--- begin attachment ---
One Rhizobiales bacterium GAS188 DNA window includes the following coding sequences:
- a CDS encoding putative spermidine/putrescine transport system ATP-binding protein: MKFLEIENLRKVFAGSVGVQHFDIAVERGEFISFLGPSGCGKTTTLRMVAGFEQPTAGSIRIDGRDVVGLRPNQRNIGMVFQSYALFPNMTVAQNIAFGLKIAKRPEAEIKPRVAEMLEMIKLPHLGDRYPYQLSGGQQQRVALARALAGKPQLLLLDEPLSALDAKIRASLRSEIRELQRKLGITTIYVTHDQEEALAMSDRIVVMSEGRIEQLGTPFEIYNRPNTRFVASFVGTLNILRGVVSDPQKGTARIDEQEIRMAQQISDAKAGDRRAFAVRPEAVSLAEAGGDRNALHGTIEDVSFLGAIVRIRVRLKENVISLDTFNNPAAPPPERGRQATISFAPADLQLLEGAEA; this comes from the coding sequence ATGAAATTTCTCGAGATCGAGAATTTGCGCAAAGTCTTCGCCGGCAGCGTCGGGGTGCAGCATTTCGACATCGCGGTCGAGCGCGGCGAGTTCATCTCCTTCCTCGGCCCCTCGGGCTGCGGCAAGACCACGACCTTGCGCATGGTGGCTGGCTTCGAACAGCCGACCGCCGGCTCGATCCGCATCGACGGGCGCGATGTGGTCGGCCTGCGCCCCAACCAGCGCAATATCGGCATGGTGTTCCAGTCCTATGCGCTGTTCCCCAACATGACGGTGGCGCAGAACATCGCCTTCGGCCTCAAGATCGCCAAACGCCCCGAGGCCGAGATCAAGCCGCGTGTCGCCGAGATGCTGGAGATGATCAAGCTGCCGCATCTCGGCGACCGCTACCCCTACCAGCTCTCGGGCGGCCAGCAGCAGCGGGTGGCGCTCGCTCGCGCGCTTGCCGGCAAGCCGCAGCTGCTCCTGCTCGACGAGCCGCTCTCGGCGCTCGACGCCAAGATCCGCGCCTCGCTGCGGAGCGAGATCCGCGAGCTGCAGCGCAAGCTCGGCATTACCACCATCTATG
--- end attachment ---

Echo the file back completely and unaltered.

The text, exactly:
One Rhizobiales bacterium GAS188 DNA window includes the following coding sequences:
- a CDS encoding putative spermidine/putrescine transport system ATP-binding protein: MKFLEIENLRKVFAGSVGVQHFDIAVERGEFISFLGPSGCGKTTTLRMVAGFEQPTAGSIRIDGRDVVGLRPNQRNIGMVFQSYALFPNMTVAQNIAFGLKIAKRPEAEIKPRVAEMLEMIKLPHLGDRYPYQLSGGQQQRVALARALAGKPQLLLLDEPLSALDAKIRASLRSEIRELQRKLGITTIYVTHDQEEALAMSDRIVVMSEGRIEQLGTPFEIYNRPNTRFVASFVGTLNILRGVVSDPQKGTARIDEQEIRMAQQISDAKAGDRRAFAVRPEAVSLAEAGGDRNALHGTIEDVSFLGAIVRIRVRLKENVISLDTFNNPAAPPPERGRQATISFAPADLQLLEGAEA; this comes from the coding sequence ATGAAATTTCTCGAGATCGAGAATTTGCGCAAAGTCTTCGCCGGCAGCGTCGGGGTGCAGCATTTCGACATCGCGGTCGAGCGCGGCGAGTTCATCTCCTTCCTCGGCCCCTCGGGCTGCGGCAAGACCACGACCTTGCGCATGGTGGCTGGCTTCGAACAGCCGACCGCCGGCTCGATCCGCATCGACGGGCGCGATGTGGTCGGCCTGCGCCCCAACCAGCGCAATATCGGCATGGTGTTCCAGTCCTATGCGCTGTTCCCCAACATGACGGTGGCGCAGAACATCGCCTTCGGCCTCAAGATCGCCAAACGCCCCGAGGCCGAGATCAAGCCGCGTGTCGCCGAGATGCTGGAGATGATCAAGCTGCCGCATCTCGGCGACCGCTACCCCTACCAGCTCTCGGGCGGCCAGCAGCAGCGGGTGGCGCTCGCTCGCGCGCTTGCCGGCAAGCCGCAGCTGCTCCTGCTCGACGAGCCGCTCTCGGCGCTCGACGCCAAGATCCGCGCCTCGCTGCGGAGCGAGATCCGCGAGCTGCAGCGCAAGCTCGGCATTACCACCATCTATG